On Getting Wet: Rainbows That Come Close
Tower Hill Botanic Garden in Boylston is one of my favorite places to spend an afternoon. Its’ beautiful gardens and wide vistas are enthralling. It is a place I indulge my passion for nature photography especially macro (close up) pictures of flowers. While engaged in this pursuit I mostly don’t care about shape or physical form of the blossom. Rather I am focused on color and even more importantly on texture.
Three weeks ago, on September 25th, I was there on a very windy early fall day. After a couple of hours walking around taking pictures, I sat on a bench near a stone fountain resting and taking in both the sun and wind. At times a gust of wind blew mist from the fountain over me.
Several events were going on so there were many families with children around. As some walked by the fountain the adults and children delighted in seeing a rainbow in the midst of the spray. Children were enthralled that they could see something up close that had previously always been far away. This form of beauty previously so distant was now within reach. A small piece of the magic of the Cosmos came to them in that instant. Children’s delight was pure and contagious. Parents were loving the chance to bring their children to this experience.
Kids often circled the fountain to find the best angle to see the rainbow. One father gave a very knowledgeable scientific explanation of how this could occur taking into account the angle of the sun, time of day and refraction of light through the drops of water. But mostly it was children being delighted.
THEN CAME THE QUESTION:
“Can I touch it?” The pleading children wanted to take the experience one step further.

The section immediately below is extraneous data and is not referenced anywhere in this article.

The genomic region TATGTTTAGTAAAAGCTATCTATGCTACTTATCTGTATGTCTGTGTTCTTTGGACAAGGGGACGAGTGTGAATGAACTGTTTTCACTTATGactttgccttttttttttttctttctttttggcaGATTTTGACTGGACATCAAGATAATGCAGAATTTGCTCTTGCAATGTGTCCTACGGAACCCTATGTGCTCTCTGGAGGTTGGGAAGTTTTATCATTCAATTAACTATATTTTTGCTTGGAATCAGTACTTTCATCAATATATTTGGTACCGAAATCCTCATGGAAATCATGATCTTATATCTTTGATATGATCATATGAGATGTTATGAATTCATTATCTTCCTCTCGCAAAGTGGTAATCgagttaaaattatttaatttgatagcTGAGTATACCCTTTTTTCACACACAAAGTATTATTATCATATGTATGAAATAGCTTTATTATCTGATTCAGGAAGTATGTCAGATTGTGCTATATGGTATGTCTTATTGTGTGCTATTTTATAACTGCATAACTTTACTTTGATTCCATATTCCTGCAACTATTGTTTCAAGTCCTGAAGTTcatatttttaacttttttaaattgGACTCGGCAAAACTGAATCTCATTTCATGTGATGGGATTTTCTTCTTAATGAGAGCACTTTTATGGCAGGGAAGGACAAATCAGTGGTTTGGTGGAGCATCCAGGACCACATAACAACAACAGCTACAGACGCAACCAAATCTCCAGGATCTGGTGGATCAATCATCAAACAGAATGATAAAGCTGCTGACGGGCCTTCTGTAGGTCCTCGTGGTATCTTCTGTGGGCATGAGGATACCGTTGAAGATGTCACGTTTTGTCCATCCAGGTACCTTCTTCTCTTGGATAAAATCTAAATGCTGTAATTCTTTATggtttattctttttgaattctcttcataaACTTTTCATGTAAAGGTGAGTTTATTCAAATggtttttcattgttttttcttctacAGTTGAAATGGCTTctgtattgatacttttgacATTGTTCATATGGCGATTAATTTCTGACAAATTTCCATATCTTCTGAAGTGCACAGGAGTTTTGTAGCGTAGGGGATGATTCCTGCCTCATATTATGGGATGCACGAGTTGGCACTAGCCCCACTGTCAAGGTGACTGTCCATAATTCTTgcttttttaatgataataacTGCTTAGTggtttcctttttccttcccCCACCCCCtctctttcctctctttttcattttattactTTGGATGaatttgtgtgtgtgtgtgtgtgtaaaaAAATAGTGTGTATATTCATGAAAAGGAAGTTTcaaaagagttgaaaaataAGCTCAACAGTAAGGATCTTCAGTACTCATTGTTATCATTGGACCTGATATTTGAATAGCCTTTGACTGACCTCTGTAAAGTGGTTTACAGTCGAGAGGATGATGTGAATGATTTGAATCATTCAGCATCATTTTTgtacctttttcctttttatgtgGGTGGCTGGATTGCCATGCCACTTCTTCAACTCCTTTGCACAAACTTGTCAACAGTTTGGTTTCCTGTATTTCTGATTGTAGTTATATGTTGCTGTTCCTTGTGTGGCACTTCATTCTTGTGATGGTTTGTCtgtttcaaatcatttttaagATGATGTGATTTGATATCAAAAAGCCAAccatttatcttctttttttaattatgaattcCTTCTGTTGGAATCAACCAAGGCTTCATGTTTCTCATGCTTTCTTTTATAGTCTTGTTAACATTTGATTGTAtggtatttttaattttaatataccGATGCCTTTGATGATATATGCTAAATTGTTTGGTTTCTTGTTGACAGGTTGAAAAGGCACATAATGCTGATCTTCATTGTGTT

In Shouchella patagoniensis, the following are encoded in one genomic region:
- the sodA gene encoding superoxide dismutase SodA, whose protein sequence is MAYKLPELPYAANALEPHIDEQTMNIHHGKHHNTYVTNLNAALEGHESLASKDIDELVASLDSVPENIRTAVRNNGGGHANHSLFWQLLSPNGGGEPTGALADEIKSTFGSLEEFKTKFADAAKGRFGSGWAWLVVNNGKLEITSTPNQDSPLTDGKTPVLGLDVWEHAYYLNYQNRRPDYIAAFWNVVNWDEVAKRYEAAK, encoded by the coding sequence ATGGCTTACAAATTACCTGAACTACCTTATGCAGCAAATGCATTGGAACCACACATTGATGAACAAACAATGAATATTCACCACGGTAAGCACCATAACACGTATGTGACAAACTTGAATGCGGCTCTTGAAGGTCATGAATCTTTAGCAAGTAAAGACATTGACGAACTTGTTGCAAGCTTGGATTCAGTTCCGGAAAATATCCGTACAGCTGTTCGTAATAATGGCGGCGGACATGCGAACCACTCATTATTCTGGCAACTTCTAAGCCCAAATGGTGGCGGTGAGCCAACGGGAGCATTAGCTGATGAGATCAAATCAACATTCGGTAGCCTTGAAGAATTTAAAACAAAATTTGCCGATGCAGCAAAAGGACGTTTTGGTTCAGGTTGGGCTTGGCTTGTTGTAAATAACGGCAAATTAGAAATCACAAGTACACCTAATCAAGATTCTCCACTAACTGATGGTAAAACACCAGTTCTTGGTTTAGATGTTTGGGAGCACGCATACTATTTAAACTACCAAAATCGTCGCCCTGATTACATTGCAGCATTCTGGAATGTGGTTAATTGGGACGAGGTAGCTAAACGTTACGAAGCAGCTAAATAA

The usual answer was “NO, you’ll get wet.”
A few parents, a distinct minority, replied “YES.” More delight ensued. The rainbow was now shining on their jacket or hand.
“Mom, I am the rainbow,” announced one budding mystic who appeared about five years old. Another child was clearly perplexed by finding that he could not grasp what he could so plainly see. He closed his hand around it and felt only water. Perhaps this was his first experience of the ethereal nature of reality.
This was a sweet experience of watching parents and their children especially those who knew their children would neither rust nor melt if they got wet.
And as I sat observing I came to see it was not just about enjoying parents empowering their children’s creative experience. It was not just about them but also about me and us. As the parent to my own inner child I can find ways to let it get wet with life. How can we all find ways to say YES when life comes along? Because if the angle is just right, and the sun is shining and refraction is doing its thing we might get lucky and become the rainbow.